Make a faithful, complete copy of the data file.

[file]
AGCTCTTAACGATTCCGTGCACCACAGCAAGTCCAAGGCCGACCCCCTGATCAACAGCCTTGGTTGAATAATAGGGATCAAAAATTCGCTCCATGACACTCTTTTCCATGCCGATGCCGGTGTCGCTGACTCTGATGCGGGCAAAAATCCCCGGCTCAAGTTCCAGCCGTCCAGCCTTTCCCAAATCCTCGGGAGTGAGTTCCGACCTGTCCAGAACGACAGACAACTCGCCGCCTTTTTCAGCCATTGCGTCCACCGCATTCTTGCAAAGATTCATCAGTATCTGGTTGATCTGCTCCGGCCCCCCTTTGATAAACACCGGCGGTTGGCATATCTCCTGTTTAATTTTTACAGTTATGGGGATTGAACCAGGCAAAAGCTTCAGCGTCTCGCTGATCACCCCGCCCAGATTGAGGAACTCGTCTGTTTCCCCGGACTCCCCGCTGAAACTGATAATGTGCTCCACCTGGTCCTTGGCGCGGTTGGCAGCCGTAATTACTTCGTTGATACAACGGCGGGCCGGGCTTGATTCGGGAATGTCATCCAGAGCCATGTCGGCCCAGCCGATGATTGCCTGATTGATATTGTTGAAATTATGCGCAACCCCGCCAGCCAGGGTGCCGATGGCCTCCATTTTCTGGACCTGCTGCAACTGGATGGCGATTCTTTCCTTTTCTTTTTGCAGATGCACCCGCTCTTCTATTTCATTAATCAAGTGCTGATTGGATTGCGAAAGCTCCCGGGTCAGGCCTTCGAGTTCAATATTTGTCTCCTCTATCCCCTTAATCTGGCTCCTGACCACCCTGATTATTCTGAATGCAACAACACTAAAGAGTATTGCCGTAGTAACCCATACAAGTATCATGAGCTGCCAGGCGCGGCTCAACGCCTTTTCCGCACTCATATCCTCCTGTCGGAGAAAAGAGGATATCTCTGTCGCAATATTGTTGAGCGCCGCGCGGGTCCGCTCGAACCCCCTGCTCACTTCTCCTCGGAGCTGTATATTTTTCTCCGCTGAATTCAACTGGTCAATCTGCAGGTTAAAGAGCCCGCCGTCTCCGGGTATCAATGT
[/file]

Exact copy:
AGCTCTTAACGATTCCGTGCACCACAGCAAGTCCAAGGCCGACCCCCTGATCAACAGCCTTGGTTGAATAATAGGGATCAAAAATTCGCTCCATGACACTCTTTTCCATGCCGATGCCGGTGTCGCTGACTCTGATGCGGGCAAAAATCCCCGGCTCAAGTTCCAGCCGTCCAGCCTTTCCCAAATCCTCGGGAGTGAGTTCCGACCTGTCCAGAACGACAGACAACTCGCCGCCTTTTTCAGCCATTGCGTCCACCGCATTCTTGCAAAGATTCATCAGTATCTGGTTGATCTGCTCCGGCCCCCCTTTGATAAACACCGGCGGTTGGCATATCTCCTGTTTAATTTTTACAGTTATGGGGATTGAACCAGGCAAAAGCTTCAGCGTCTCGCTGATCACCCCGCCCAGATTGAGGAACTCGTCTGTTTCCCCGGACTCCCCGCTGAAACTGATAATGTGCTCCACCTGGTCCTTGGCGCGGTTGGCAGCCGTAATTACTTCGTTGATACAACGGCGGGCCGGGCTTGATTCGGGAATGTCATCCAGAGCCATGTCGGCCCAGCCGATGATTGCCTGATTGATATTGTTGAAATTATGCGCAACCCCGCCAGCCAGGGTGCCGATGGCCTCCATTTTCTGGACCTGCTGCAACTGGATGGCGATTCTTTCCTTTTCTTTTTGCAGATGCACCCGCTCTTCTATTTCATTAATCAAGTGCTGATTGGATTGCGAAAGCTCCCGGGTCAGGCCTTCGAGTTCAATATTTGTCTCCTCTATCCCCTTAATCTGGCTCCTGACCACCCTGATTATTCTGAATGCAACAACACTAAAGAGTATTGCCGTAGTAACCCATACAAGTATCATGAGCTGCCAGGCGCGGCTCAACGCCTTTTCCGCACTCATATCCTCCTGTCGGAGAAAAGAGGATATCTCTGTCGCAATATTGTTGAGCGCCGCGCGGGTCCGCTCGAACCCCCTGCTCACTTCTCCTCGGAGCTGTATATTTTTCTCCGCTGAATTCAACTGGTCAATCTGCAGGTTAAAGAGCCCGCCGTCTCCGGGTATCAATGT